Different: We had to switch to a different boat partway down the Mekong by climbing through several long boats linked together by the drivers because it would be “safer”. Our new boat had a fun quirk where water gushed onto Johnny when our driver took a sharp left. We didn’t arrive at any of the stops the same time as Jeff and Catherine, and as a result, we spent the day apart (separation anxiety!!).
So kind of “same, same”, but mostly different.
Same, Same: All of the waterfalls we have visited have been really peaceful and beautiful. They have been surrounded by jungle landscape and filled with clear, cool water.
Different: The Kuang Si waterfalls outside of Luang Prabang are in a league of their own. The turquoise water and three picturesque levels of pools earn it the award of most breathtaking. We had an amazing day motor biking to the falls, walking through the bear rescue center near the waterfall, taking pictures of the gorgeous waterfall pools, and hiking up steps as the waterfall rushed down them. You win, Kuang Si, you win.
Transportation to Nong Khiaw
We went to the rural village of Nong Khiaw for a night while in Laos, which was a highlight for all of us. The landscape of Nong Khiaw is somehow even more beautiful than Luang Prabang as you are literally staying in the middle of the mountains. A village surrounded us where no tourism infrastructure was in place. There were no western food options, very few cars, very little English spoken, children coming to and from school, and local vendors selling essentials for locals, not tourists. While we would never tell you not to go, we are nervous tourists learning about this hidden gem will soon ruin the charm of Nong Khiaw. Now for our transportation to and from Nong Khiaw, which we were told were all “same, same”…..
Same, Same: Our buses to and from Nong Khiaw got us there and back in one piece. Both buses were filled with tourists and locals. Both buses stopped to pick up random locals throughout the trip, which included me sharing a seat with one for part of the trip and stopping at a roadside stand for a lunch break where we could order fried grasshoppers, yum???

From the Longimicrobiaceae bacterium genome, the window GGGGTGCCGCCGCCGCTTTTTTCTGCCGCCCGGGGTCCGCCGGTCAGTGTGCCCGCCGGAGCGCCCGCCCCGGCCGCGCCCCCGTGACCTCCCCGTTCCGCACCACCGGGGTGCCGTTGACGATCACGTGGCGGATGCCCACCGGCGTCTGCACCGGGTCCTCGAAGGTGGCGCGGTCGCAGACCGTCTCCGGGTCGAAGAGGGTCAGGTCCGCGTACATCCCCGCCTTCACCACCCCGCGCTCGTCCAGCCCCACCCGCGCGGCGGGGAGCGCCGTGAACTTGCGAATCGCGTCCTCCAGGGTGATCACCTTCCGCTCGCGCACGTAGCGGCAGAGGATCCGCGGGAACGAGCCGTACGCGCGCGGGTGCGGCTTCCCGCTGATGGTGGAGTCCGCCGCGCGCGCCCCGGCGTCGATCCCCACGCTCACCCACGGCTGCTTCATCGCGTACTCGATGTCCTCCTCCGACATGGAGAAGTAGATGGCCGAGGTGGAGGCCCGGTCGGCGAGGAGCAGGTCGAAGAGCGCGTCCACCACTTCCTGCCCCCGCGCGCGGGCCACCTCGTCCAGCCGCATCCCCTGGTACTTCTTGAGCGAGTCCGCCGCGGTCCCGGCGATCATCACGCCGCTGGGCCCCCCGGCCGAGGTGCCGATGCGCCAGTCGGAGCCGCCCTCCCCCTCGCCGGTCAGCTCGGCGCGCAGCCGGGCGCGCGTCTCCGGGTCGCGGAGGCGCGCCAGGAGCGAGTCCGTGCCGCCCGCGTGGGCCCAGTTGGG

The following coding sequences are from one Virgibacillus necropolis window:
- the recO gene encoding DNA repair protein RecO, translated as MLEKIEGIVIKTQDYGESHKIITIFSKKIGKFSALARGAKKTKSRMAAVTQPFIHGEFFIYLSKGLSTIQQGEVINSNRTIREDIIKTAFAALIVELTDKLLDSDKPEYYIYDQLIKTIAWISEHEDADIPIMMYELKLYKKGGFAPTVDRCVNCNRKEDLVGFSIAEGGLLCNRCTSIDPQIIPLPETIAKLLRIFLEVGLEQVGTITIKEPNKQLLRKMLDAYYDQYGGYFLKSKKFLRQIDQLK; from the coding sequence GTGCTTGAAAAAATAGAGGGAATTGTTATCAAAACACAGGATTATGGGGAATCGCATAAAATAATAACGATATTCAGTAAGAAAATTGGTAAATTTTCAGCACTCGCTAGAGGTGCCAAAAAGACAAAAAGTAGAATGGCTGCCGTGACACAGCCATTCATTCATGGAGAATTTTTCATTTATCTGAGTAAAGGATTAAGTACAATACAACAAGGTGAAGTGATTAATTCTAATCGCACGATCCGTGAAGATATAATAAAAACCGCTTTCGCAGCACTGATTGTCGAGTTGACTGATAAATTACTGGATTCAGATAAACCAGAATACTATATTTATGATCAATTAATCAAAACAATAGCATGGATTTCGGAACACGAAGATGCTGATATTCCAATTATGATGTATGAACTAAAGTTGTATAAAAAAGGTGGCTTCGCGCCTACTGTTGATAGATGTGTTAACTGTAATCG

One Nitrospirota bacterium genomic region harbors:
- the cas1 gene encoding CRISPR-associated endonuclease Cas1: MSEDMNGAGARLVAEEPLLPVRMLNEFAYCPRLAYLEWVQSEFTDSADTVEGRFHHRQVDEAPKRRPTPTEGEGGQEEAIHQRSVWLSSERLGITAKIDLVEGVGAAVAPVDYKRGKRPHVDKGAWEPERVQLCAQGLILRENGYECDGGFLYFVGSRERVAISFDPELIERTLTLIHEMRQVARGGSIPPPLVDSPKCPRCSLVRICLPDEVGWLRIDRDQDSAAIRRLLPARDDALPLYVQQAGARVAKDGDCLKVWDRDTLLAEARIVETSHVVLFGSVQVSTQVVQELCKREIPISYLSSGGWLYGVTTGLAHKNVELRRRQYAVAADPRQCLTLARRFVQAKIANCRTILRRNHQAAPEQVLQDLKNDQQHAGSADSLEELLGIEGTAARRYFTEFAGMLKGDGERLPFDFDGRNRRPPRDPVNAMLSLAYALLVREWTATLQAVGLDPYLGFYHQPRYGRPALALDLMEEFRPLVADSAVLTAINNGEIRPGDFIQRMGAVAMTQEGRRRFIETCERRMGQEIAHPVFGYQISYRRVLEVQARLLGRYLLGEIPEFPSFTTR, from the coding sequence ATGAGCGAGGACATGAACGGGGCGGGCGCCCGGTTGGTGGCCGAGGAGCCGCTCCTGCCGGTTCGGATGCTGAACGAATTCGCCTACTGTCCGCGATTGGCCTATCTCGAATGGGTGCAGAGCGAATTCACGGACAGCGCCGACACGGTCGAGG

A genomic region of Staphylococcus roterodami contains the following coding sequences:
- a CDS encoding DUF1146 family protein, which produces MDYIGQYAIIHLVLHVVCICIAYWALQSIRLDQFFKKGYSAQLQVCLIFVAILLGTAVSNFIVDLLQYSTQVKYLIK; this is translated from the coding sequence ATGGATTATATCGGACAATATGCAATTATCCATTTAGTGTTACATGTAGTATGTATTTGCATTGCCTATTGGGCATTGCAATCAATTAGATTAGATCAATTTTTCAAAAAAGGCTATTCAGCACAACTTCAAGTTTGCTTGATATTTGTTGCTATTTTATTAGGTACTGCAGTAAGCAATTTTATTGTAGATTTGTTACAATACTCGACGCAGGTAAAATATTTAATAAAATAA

Different: Our first bus was clean, equipped with AC, and had comfortable seats. Our second bus was probably manufactured in the mid-80’s (at best) and had a local passenger with a hand-woven basket that large bugs crawled out of every time we went over a bump (which was every 3 seconds-thank god I wasn’t sitting next to him!!!). Our first bus had a very cautious driver and the trip took 4 ½ hours. The second bus was driven by a death defying dare devil and the trip took 3 hours. Do the math, it was scary.
Turns out, they weren’t “same, same” at all.
Same, Same: In all of the Southeast Asian cities we have visited we have been able to find a room and breakfast for about $30 (or less) a night with a good location and the nicest people in the world running them.
Different: Unlike our disgusting stay at Diva’s Hostel in Chiang Mai, our stay at Lakhangthong Boutique Hotel had gorgeous rooms with dark wood and high ceilings, no toothpaste toes, no critters, a delicious free breakfast in the mornings (their banana pancakes are next level) and a great patio where we could hang out and plan our future travels with Jeff and Catherine.
Learning about Locals
Same, Same: All of the SE Asia countries we’ve visited have been filled with warm, welcoming, and friendly locals.
Different: The Lao people are at a new level of friendly. Locals excitedly waved and called out “sabaidee!!” (or hello) as we explored the towns and everyone goes above and beyond to make sure you’re having the best time possible. For example, Min from Lakhangthong Hotel offered for Jeff to use his shoes to go buy beer and a local on our bus to Nong Khiaw offered me her neck pillow to use while sleeping and worked together with the other locals on our bus to get our driver to slow down for us as he didn’t speak English. Laos was also the first destinations we’ve visited where kids are happily playing everywhere. The kids found greeting us with “sabaidee!” endlessly entertaintaing and we loved watching them as they happily road their bikes with friends, played in the Mekong River, and played games along the streets of Luang Prabang.
We have loved traveling with the Cunnings and have enjoyed comparing our GoPro footage as we discover cities through different lenses, literally.
Same, Same: We have been GoProing the same countries, cities, and activities and are frequently spotted standing side by side with our GoPros obnoxiously recording the same poor local.
Different: We choose different music, take our own creative liberties while editing, and record our experiences in different ways.
They post their videos on their blog, www.thecunningtravels.wordpress.com, so check them out there!!
Laos was “same, same” to the rest of Southeast Asia in a lot of ways, but mostly different. Because of the the “but…different” in Laos, it will always hold a special place in our hearts!!